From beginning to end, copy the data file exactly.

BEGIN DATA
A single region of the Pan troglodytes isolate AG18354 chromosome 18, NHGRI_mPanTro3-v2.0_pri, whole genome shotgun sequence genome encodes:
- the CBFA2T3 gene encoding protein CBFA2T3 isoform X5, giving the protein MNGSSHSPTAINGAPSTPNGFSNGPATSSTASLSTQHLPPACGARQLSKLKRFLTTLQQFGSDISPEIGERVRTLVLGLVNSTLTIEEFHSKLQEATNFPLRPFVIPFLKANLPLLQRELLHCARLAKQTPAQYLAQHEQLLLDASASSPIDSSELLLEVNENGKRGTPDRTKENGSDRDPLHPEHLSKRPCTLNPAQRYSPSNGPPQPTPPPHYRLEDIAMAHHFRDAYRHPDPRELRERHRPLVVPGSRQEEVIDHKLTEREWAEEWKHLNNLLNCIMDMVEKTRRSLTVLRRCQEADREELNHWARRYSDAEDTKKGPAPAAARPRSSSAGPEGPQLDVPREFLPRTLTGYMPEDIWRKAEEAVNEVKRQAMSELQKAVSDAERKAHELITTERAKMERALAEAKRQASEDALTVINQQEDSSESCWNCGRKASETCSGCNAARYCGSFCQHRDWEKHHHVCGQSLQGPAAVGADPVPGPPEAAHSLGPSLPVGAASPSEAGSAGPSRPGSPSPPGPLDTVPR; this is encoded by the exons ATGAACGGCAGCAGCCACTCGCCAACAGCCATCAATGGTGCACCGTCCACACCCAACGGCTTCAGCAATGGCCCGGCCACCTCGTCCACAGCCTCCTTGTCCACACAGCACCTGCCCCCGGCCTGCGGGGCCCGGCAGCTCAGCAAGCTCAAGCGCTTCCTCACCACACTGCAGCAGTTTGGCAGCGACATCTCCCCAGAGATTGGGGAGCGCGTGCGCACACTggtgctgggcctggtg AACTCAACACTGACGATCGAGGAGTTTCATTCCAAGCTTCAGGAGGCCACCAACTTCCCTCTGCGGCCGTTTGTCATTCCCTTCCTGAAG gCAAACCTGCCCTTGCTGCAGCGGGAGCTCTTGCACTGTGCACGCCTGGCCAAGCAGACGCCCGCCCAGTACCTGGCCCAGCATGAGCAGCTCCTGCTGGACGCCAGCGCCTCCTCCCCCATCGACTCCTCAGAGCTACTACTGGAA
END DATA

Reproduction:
A single region of the Pan troglodytes isolate AG18354 chromosome 18, NHGRI_mPanTro3-v2.0_pri, whole genome shotgun sequence genome encodes:
- the CBFA2T3 gene encoding protein CBFA2T3 isoform X5, giving the protein MNGSSHSPTAINGAPSTPNGFSNGPATSSTASLSTQHLPPACGARQLSKLKRFLTTLQQFGSDISPEIGERVRTLVLGLVNSTLTIEEFHSKLQEATNFPLRPFVIPFLKANLPLLQRELLHCARLAKQTPAQYLAQHEQLLLDASASSPIDSSELLLEVNENGKRGTPDRTKENGSDRDPLHPEHLSKRPCTLNPAQRYSPSNGPPQPTPPPHYRLEDIAMAHHFRDAYRHPDPRELRERHRPLVVPGSRQEEVIDHKLTEREWAEEWKHLNNLLNCIMDMVEKTRRSLTVLRRCQEADREELNHWARRYSDAEDTKKGPAPAAARPRSSSAGPEGPQLDVPREFLPRTLTGYMPEDIWRKAEEAVNEVKRQAMSELQKAVSDAERKAHELITTERAKMERALAEAKRQASEDALTVINQQEDSSESCWNCGRKASETCSGCNAARYCGSFCQHRDWEKHHHVCGQSLQGPAAVGADPVPGPPEAAHSLGPSLPVGAASPSEAGSAGPSRPGSPSPPGPLDTVPR; this is encoded by the exons ATGAACGGCAGCAGCCACTCGCCAACAGCCATCAATGGTGCACCGTCCACACCCAACGGCTTCAGCAATGGCCCGGCCACCTCGTCCACAGCCTCCTTGTCCACACAGCACCTGCCCCCGGCCTGCGGGGCCCGGCAGCTCAGCAAGCTCAAGCGCTTCCTCACCACACTGCAGCAGTTTGGCAGCGACATCTCCCCAGAGATTGGGGAGCGCGTGCGCACACTggtgctgggcctggtg AACTCAACACTGACGATCGAGGAGTTTCATTCCAAGCTTCAGGAGGCCACCAACTTCCCTCTGCGGCCGTTTGTCATTCCCTTCCTGAAG gCAAACCTGCCCTTGCTGCAGCGGGAGCTCTTGCACTGTGCACGCCTGGCCAAGCAGACGCCCGCCCAGTACCTGGCCCAGCATGAGCAGCTCCTGCTGGACGCCAGCGCCTCCTCCCCCATCGACTCCTCAGAGCTACTACTGGAA